ILLiad Makes Interlibrary Operations More Efficient

The interlibrary borrowing process became less labor-intensive and more customer friendly thanks to Virginia Tech's development of ILLiad, a groundbreaking interlibrary loan automation software system. ILLiad, an acronym for InterLibrary Loan Internet Accessible Database, was developed at Virginia Tech in 1997 by Jason Glover  when he was a programmer in the InterLibrary Loan Department. Licensed to Atlas Systems, the software was developed under funding from Virginia Tech.

The innovative technology allows librarians to perform many interlibrary functions involving the complete process of borrowing. Functions range from searching for lending libraries that have the requested material to sending overdue notices to customers.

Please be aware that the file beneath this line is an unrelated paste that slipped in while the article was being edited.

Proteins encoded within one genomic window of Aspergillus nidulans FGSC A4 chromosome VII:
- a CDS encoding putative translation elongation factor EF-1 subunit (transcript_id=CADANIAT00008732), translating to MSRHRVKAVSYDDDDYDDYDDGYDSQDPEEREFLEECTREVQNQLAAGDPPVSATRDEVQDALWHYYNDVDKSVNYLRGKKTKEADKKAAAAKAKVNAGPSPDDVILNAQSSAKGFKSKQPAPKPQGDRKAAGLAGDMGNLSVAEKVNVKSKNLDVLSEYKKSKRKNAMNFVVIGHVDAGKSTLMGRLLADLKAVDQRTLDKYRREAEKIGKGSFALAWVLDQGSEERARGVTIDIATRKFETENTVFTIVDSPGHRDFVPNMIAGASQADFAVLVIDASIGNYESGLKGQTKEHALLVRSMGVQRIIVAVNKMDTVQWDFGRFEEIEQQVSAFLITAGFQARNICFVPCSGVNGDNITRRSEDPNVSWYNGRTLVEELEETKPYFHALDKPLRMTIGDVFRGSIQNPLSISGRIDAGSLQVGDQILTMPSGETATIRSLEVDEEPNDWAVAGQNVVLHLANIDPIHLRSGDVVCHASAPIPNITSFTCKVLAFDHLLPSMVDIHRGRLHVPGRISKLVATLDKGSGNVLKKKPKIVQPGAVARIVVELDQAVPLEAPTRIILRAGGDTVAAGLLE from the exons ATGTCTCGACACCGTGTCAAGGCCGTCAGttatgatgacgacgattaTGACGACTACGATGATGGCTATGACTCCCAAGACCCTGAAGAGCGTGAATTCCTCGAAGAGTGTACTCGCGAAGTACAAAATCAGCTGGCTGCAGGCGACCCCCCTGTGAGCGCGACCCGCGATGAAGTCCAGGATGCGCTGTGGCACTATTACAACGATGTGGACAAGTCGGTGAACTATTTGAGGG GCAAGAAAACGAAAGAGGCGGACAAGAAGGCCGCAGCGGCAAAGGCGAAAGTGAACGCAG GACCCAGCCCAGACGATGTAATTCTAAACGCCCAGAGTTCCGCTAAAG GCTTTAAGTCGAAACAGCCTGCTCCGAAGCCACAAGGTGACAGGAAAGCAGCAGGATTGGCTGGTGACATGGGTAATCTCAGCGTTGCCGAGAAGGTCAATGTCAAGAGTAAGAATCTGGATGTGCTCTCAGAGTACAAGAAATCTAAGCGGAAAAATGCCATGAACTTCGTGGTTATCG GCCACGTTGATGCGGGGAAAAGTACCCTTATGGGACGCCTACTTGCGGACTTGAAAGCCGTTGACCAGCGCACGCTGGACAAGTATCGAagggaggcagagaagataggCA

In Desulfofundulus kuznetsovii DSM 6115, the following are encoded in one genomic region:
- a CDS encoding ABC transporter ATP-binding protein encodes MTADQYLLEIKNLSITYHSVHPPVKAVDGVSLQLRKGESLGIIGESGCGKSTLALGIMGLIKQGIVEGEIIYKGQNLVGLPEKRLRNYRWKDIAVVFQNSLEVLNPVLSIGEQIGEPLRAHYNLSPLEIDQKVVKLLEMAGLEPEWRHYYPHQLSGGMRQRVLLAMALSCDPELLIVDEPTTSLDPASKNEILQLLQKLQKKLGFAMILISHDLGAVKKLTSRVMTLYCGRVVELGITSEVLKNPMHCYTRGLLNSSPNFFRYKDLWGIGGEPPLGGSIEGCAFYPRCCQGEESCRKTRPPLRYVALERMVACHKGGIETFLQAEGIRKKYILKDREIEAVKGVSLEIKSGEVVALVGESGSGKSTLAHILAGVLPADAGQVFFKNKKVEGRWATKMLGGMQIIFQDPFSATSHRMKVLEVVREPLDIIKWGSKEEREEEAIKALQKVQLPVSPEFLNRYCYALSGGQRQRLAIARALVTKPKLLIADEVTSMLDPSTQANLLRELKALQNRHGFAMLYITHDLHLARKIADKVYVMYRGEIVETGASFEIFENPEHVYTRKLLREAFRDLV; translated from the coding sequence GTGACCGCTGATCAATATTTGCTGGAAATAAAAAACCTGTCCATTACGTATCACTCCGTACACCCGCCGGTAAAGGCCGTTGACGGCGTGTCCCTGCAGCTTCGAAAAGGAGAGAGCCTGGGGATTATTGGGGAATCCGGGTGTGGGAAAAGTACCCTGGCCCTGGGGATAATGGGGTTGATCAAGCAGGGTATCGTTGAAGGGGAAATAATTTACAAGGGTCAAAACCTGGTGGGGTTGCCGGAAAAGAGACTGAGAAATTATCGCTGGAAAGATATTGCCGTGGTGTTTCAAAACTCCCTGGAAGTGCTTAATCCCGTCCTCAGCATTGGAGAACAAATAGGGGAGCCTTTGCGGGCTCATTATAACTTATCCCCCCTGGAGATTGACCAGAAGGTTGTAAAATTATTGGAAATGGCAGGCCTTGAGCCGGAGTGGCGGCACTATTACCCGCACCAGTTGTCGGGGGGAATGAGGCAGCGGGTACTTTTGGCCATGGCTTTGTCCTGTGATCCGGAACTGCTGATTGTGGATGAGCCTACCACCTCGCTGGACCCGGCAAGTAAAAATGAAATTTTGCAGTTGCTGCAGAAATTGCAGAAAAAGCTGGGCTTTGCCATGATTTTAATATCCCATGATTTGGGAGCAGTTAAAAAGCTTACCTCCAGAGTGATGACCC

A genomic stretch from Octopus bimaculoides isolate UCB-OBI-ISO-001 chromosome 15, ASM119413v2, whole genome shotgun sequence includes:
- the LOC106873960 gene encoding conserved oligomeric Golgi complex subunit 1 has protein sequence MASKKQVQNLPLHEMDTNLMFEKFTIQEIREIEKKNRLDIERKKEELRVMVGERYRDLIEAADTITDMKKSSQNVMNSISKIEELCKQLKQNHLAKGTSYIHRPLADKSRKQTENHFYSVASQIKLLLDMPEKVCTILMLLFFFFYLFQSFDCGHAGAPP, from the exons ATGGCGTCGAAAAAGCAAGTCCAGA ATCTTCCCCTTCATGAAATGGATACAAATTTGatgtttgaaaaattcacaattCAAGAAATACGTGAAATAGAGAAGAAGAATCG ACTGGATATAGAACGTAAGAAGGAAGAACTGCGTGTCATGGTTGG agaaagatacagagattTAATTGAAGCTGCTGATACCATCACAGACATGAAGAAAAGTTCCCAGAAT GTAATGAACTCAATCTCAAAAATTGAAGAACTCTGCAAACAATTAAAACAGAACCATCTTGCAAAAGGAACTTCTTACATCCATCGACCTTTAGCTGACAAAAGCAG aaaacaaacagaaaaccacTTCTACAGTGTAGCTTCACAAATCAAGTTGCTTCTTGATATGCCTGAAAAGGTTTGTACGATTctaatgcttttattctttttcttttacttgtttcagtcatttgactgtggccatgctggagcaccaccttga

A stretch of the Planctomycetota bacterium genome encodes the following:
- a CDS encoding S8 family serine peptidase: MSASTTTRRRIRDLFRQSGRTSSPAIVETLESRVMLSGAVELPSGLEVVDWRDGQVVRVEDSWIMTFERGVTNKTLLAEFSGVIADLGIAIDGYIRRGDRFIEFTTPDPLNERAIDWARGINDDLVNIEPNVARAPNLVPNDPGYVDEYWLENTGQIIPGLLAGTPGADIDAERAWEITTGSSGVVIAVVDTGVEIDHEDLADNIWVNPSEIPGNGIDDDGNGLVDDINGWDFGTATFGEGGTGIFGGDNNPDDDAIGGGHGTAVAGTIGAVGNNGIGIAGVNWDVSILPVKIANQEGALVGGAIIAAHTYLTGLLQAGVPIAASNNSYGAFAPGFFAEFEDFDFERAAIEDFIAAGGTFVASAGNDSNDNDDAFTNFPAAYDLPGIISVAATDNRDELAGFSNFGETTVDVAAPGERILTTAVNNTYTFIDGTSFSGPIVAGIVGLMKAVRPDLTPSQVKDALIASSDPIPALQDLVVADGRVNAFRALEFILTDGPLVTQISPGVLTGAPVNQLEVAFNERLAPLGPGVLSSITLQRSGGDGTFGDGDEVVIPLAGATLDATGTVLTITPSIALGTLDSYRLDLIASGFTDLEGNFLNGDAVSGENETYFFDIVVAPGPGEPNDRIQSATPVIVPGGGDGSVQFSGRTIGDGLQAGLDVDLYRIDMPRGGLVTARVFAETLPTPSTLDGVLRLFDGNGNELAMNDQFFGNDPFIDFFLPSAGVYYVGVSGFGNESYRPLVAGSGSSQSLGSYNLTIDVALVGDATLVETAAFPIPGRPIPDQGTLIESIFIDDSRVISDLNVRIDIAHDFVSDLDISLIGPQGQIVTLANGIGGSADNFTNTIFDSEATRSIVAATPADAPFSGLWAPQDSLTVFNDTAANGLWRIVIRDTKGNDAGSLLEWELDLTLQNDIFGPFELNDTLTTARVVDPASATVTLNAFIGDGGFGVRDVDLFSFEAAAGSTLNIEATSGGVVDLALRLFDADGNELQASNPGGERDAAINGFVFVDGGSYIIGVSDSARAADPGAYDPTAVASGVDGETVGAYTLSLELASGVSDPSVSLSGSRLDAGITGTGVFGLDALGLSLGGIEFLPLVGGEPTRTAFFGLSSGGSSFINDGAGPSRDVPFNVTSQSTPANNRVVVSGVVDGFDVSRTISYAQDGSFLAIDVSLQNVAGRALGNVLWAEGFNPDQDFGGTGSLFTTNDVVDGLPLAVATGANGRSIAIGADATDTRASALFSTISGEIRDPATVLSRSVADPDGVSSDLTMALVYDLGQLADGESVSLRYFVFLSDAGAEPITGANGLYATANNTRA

Virginia Tech’s technology streamlines the entire borrowing system and generates a higher level of customer satisfaction and service.

The labor-saving software helps libraries by eliminating paper records and manual record keeping. Library patrons benefit from ILLiad’s efficiencies, too, since they can track the progress of their requested library materials online.

Harry Kriz, Director of Interlibrary Loan Services at Virginia Tech points out ILLiad is more than a management system since it not only helps library staff accomplish their day’s tasks, it benefits customers by helping them accomplish their research and reading goals. ILLiad is now in use by nearly 800 libraries, including about 80 percent of U.S. research libraries.

This story was originally published in 2007.

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